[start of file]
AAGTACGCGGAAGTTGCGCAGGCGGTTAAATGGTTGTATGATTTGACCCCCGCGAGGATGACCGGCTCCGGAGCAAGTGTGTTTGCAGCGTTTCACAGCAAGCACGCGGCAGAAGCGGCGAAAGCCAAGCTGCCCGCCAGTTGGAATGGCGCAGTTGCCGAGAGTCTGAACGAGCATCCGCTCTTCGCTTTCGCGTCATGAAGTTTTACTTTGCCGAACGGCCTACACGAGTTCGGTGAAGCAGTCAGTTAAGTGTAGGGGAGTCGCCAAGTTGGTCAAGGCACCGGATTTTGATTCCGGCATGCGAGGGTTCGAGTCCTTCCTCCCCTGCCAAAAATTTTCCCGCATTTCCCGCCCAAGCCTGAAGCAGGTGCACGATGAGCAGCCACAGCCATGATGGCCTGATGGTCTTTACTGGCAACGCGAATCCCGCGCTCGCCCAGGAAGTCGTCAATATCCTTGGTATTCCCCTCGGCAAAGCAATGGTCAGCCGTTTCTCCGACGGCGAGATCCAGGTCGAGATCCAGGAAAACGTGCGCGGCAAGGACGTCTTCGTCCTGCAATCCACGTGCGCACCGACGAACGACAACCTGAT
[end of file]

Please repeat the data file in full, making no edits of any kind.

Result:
AAGTACGCGGAAGTTGCGCAGGCGGTTAAATGGTTGTATGATTTGACCCCCGCGAGGATGACCGGCTCCGGAGCAAGTGTGTTTGCAGCGTTTCACAGCAAGCACGCGGCAGAAGCGGCGAAAGCCAAGCTGCCCGCCAGTTGGAATGGCGCAGTTGCCGAGAGTCTGAACGAGCATCCGCTCTTCGCTTTCGCGTCATGAAGTTTTACTTTGCCGAACGGCCTACACGAGTTCGGTGAAGCAGTCAGTTAAGTGTAGGGGAGTCGCCAAGTTGGTCAAGGCACCGGATTTTGATTCCGGCATGCGAGGGTTCGAGTCCTTCCTCCCCTGCCAAAAATTTTCCCGCATTTCCCGCCCAAGCCTGAAGCAGGTGCACGATGAGCAGCCACAGCCATGATGGCCTGATGGTCTTTACTGGCAACGCGAATCCCGCGCTCGCCCAGGAAGTCGTCAATATCCTTGGTATTCCCCTCGGCAAAGCAATGGTCAGCCGTTTCTCCGACGGCGAGATCCAGGTCGAGATCCAGGAAAACGTGCGCGGCAAGGACGTCTTCGTCCTGCAATCCACGTGCGCACCGACGAACGACAACCTGAT